The effect of diabetes on women's sexual health is more subtle than the erectile difficulties sometimes experienced by men. Your sexual health is important to your overall health. Discuss these concerns with your doctor. Talking with your partner and physician is the first step towards finding a solution. Here are some of the specific issues affecting the sexual experience of a woman with diabetes.

Vaginal infections or urinary tract infections are more common in women with diabetes, especially when blood glucose is generally high. Vaginal infections, for example yeast infections, can lead to itching, unusual discharge and pain during intercourse, but they are responsive to treatment. A urinary tract infection can lead to cloudy or bloody urine, a burning sensation and/or a constant feeling that you need to urinate. This problem should be addressed immediately to decrease the chance of subsequent kidney infection. Your physician will prescribe an antibiotic. Until the urinary tract infection has cleared, it is best to avoid sexual intercourse.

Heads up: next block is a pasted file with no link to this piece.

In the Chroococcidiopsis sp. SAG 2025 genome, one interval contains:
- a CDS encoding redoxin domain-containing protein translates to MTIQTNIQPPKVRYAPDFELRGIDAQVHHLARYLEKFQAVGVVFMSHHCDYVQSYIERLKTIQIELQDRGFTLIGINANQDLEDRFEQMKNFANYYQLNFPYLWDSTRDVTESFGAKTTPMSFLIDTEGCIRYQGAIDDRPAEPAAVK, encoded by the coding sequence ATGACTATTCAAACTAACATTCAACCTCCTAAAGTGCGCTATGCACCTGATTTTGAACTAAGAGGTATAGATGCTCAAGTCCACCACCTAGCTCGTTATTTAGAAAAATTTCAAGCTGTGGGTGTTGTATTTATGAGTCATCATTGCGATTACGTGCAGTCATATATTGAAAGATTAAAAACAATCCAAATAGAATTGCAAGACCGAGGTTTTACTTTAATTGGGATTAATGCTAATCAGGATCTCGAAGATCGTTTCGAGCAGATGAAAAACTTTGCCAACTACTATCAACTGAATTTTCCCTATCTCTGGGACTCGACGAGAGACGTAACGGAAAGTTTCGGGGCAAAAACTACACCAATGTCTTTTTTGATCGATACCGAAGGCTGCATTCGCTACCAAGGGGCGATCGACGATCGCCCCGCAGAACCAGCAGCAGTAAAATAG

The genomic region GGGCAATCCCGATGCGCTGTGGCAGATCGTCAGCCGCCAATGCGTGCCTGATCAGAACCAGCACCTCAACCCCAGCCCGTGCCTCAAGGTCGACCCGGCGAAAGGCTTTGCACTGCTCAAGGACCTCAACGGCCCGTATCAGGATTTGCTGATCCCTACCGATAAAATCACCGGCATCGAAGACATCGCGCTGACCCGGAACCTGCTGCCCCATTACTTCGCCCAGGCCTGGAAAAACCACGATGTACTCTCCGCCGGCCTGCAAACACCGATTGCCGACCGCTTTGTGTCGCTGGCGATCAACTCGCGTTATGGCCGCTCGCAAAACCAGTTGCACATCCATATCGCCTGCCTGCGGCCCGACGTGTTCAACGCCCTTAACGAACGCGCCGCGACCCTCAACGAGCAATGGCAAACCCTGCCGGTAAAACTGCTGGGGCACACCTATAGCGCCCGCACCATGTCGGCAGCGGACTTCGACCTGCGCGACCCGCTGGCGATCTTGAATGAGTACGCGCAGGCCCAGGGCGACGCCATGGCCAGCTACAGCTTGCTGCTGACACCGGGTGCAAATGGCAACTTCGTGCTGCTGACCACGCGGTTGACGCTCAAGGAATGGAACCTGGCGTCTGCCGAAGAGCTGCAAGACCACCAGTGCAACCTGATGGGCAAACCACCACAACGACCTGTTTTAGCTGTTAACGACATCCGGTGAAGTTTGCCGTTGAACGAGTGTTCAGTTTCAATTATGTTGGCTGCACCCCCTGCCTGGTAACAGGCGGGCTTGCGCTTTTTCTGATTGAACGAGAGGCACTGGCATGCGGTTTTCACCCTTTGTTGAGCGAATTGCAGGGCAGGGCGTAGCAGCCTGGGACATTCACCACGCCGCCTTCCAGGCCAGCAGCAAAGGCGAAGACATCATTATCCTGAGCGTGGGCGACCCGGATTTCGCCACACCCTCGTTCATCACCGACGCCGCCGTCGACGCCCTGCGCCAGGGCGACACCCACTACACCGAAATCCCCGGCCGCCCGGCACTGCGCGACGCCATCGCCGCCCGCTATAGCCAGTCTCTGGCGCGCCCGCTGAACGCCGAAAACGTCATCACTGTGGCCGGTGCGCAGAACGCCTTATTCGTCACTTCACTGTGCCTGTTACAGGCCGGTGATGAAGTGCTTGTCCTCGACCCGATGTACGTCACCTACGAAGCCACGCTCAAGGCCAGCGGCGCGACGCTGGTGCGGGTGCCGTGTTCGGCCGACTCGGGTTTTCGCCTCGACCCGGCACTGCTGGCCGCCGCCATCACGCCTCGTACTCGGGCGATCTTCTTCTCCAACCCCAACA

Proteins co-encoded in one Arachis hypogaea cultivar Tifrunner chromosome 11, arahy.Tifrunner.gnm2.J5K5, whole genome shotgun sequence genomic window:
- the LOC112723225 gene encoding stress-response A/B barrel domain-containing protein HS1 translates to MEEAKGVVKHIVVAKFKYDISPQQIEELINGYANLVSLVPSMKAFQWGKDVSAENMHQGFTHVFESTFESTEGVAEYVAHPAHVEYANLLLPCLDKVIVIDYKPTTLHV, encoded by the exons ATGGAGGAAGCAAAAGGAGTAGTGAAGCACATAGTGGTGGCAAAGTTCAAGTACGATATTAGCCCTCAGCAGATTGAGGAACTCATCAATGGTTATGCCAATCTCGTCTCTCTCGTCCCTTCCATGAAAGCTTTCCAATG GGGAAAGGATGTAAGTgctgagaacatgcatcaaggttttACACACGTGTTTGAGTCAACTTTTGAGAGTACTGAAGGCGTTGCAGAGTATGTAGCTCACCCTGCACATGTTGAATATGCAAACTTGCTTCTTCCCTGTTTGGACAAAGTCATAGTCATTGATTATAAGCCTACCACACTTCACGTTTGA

High Blood Glucose
Persistently high blood glucose can affect a woman's energy level and lead to significant fatigue. This in turn may decrease interest in sex. Achieving an acceptable blood glucose level can improve mood and libido.

Reduced Vaginal Lubrication
A complication of diabetes called neuropathy (nerve damage) can reduce vaginal lubrication in some women.